Outcome-based sales pitches

If you’re leading a sales team, equip your reps with the knowledge and tools to personalize their pitches.

Case studies work well as sales enablement content because they help sales professionals:

  • Learn which outcomes are the most desirable

  • Support pitches with tangible, reassuring evidence

You might also build outcome-focused cold email templates and cold-calling scripts to speed up your team’s outreach.

For example:

Boost Your Team’s Productivity with [Your Product Name]

Hi [Recipient Name],

Are you looking to enhance your team’s efficiency and streamline operations?

[Your Product Name] has helped companies like [Client Name] achieve a 30% increase in productivity within just three months.

Let’s schedule a quick call to discuss how we can deliver similar results for your team.


[Your Name]

If you’re a sales rep, build your pitches and proposals around outcomes you know your product helped existing customers achieve.

Share customer success stories with your peers to understand how your product benefits its target audience. Store new insights in your CRM for easy, shared access.

Download the Ultimate Sales Process Guide

Learn how to use an activity-based selling model to simplify sales and help your team scale.

Step 3. Build a library of social proof to demonstrate outcomes

Social proof is a powerful tool in outcome-based selling. Showing potential customers the success others achieved with your product builds credibility and trust. It’ll also help people who are new to your brand take your value proposition more seriously.

Over half (53%) of B2B marketers told the Content Marketing Institute (CMI) that case studies and customer stories deliver some of their best results – suggesting they’re more effective than videos and short articles.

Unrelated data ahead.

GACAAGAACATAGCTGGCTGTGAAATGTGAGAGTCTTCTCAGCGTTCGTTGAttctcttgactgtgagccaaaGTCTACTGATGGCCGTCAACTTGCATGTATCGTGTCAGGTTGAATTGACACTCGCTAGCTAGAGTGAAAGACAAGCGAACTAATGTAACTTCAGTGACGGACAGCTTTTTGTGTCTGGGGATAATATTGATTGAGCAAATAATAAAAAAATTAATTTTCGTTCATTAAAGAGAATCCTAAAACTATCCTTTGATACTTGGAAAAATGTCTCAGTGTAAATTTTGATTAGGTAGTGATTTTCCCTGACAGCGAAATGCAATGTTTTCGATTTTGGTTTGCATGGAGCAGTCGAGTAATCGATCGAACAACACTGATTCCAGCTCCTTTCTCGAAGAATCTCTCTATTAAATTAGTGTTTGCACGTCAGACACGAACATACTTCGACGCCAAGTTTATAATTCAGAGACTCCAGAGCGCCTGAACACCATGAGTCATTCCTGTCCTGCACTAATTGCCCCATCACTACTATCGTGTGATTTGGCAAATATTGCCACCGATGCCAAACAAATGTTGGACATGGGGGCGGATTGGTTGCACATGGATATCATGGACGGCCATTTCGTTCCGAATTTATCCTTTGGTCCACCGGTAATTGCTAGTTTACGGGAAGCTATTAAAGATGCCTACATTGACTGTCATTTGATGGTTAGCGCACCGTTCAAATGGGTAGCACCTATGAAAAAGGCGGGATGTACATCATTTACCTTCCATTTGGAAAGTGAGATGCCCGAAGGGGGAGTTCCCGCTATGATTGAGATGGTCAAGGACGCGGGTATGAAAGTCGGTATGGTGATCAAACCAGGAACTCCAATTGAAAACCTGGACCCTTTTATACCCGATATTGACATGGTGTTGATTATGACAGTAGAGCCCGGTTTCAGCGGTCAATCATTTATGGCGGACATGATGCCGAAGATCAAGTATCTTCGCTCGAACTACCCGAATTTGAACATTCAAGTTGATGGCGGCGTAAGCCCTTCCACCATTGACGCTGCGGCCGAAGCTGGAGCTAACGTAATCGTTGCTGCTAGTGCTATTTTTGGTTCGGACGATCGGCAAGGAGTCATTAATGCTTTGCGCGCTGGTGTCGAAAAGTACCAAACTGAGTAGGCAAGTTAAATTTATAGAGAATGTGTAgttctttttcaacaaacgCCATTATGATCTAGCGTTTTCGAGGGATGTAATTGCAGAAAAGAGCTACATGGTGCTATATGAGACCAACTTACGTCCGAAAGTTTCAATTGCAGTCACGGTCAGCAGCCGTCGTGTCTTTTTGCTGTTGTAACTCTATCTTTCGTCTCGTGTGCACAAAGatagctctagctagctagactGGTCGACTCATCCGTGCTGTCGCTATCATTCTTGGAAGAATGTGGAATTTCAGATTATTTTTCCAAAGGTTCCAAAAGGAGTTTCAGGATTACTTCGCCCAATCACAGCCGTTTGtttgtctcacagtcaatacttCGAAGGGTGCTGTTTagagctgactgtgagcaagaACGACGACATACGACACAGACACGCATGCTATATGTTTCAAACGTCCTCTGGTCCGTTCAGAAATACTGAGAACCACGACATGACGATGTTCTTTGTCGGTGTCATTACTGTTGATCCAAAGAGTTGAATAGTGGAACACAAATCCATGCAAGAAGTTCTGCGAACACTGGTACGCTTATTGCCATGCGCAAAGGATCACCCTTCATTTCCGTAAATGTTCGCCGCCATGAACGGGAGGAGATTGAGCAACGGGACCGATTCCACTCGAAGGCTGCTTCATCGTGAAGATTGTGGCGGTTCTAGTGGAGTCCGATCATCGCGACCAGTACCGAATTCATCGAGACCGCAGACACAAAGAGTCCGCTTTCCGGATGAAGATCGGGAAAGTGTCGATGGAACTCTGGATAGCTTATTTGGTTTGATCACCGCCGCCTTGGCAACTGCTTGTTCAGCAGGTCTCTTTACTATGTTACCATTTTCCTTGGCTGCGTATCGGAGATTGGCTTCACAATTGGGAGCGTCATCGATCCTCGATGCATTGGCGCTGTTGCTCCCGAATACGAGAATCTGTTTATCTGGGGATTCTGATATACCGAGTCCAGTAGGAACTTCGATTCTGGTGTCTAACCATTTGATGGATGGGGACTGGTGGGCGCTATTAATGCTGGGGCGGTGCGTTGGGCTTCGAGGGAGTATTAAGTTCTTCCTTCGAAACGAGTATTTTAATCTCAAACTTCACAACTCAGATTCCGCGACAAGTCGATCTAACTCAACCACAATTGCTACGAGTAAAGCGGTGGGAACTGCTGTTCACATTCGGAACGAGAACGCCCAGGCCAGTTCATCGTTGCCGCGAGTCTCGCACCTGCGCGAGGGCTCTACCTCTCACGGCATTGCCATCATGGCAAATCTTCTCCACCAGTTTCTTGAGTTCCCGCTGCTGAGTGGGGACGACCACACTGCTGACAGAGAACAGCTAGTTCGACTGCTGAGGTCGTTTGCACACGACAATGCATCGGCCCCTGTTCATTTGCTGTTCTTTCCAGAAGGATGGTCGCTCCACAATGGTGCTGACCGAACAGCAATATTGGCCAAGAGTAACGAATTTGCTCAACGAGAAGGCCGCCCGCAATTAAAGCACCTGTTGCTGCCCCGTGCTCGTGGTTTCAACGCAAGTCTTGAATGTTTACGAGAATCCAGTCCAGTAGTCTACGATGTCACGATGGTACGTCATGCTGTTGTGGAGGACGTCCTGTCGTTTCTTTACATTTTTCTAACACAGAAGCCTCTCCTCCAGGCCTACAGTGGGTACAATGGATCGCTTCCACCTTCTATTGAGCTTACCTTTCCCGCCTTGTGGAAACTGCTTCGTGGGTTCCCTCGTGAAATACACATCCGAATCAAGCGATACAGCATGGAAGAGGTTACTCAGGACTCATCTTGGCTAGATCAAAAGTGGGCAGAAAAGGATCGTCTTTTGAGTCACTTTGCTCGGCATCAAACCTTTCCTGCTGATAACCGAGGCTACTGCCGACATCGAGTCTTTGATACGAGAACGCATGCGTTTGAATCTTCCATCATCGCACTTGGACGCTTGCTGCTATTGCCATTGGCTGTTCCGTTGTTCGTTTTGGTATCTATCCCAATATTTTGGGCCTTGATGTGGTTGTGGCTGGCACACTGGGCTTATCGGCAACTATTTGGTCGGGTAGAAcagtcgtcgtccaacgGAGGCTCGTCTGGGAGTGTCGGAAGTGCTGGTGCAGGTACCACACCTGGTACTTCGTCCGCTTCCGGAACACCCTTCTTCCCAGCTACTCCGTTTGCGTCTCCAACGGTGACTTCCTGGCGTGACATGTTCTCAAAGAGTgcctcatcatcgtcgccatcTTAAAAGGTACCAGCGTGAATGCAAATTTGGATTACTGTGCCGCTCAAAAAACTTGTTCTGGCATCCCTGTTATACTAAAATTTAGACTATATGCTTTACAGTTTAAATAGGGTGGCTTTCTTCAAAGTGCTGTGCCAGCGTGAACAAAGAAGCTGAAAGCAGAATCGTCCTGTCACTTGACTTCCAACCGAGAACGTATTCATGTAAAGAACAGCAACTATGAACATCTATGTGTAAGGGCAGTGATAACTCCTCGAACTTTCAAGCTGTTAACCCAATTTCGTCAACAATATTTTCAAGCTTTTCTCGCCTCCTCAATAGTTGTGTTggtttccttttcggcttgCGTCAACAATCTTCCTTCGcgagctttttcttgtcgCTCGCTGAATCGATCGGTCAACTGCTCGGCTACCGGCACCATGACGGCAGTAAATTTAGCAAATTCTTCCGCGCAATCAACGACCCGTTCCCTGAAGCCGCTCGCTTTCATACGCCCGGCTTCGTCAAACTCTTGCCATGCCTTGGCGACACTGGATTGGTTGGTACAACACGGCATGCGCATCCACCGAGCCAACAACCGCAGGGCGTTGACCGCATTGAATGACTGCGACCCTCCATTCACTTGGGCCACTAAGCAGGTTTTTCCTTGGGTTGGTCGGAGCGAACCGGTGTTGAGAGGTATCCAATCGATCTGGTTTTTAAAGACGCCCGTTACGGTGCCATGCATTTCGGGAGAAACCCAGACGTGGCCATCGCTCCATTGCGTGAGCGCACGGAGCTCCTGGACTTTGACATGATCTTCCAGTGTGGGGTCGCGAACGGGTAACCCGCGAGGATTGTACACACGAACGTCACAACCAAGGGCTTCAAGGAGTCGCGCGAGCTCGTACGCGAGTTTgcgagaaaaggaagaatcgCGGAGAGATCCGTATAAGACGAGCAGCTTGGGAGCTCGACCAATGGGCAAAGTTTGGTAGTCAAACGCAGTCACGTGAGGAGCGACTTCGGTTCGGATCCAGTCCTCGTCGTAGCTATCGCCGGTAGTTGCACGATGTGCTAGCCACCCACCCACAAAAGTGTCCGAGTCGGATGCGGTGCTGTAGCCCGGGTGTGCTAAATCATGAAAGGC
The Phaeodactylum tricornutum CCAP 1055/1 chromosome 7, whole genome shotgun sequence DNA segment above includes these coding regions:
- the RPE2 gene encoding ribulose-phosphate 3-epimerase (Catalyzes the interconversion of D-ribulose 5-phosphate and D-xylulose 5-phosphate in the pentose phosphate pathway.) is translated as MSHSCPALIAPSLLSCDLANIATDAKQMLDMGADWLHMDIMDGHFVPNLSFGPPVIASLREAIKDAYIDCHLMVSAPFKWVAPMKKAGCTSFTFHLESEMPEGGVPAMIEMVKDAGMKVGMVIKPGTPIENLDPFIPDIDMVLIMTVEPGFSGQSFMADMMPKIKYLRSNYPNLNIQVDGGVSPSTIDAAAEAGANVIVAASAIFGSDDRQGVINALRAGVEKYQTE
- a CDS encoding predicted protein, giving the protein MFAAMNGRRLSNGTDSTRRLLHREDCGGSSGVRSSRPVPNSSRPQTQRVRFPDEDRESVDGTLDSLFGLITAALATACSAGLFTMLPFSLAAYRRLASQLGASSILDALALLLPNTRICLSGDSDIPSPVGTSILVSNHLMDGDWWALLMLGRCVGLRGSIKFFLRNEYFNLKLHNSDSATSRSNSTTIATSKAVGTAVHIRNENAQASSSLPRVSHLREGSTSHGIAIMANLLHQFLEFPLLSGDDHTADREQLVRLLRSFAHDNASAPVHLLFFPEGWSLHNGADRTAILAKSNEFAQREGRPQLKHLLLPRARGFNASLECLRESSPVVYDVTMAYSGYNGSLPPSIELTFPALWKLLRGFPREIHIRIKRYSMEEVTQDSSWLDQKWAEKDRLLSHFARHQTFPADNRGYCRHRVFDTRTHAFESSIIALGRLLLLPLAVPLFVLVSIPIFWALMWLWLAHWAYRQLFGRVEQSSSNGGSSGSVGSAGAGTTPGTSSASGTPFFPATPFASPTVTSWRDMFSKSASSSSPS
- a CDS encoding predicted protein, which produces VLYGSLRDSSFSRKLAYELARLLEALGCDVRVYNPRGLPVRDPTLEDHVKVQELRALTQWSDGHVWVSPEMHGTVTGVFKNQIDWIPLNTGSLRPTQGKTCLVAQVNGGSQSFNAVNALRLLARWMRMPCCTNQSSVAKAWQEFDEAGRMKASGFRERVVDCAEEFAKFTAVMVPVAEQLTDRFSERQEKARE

Here are three forms of social proof to support outcome-based selling:

Case studies and customer stories

Craft detailed case studies highlighting tangible outcomes you’ve achieved for clients, including specific metrics your audience will relate to (i.e., their likely key performance indicators or KPIs).

For example, if you sell marketing automation software, a case study could show how a client increased their lead conversion rate by 50%.

The key themes to cover in your case study are client background, initial challenges, your solution and the results.

Testimonials are short quotes about your product or service from happy customers. You can feature them in website content, marketing materials and presentations.

Make sure these testimonials focus on the outcomes achieved, like improved efficiency or cost savings.

For example, a user of your marketing automation software might write something like: “We’ve saved countless hours since adopting [software name] last year. It’s allowed our team to focus on delivering better customer experiences.”
Third-party reviews

Positive reviews highlighting your product’s tangible benefits and outcomes can significantly influence potential buyers.

Encourage your customers to leave reviews on platforms relevant to your industry and showcase them on your website and in marketing collateral.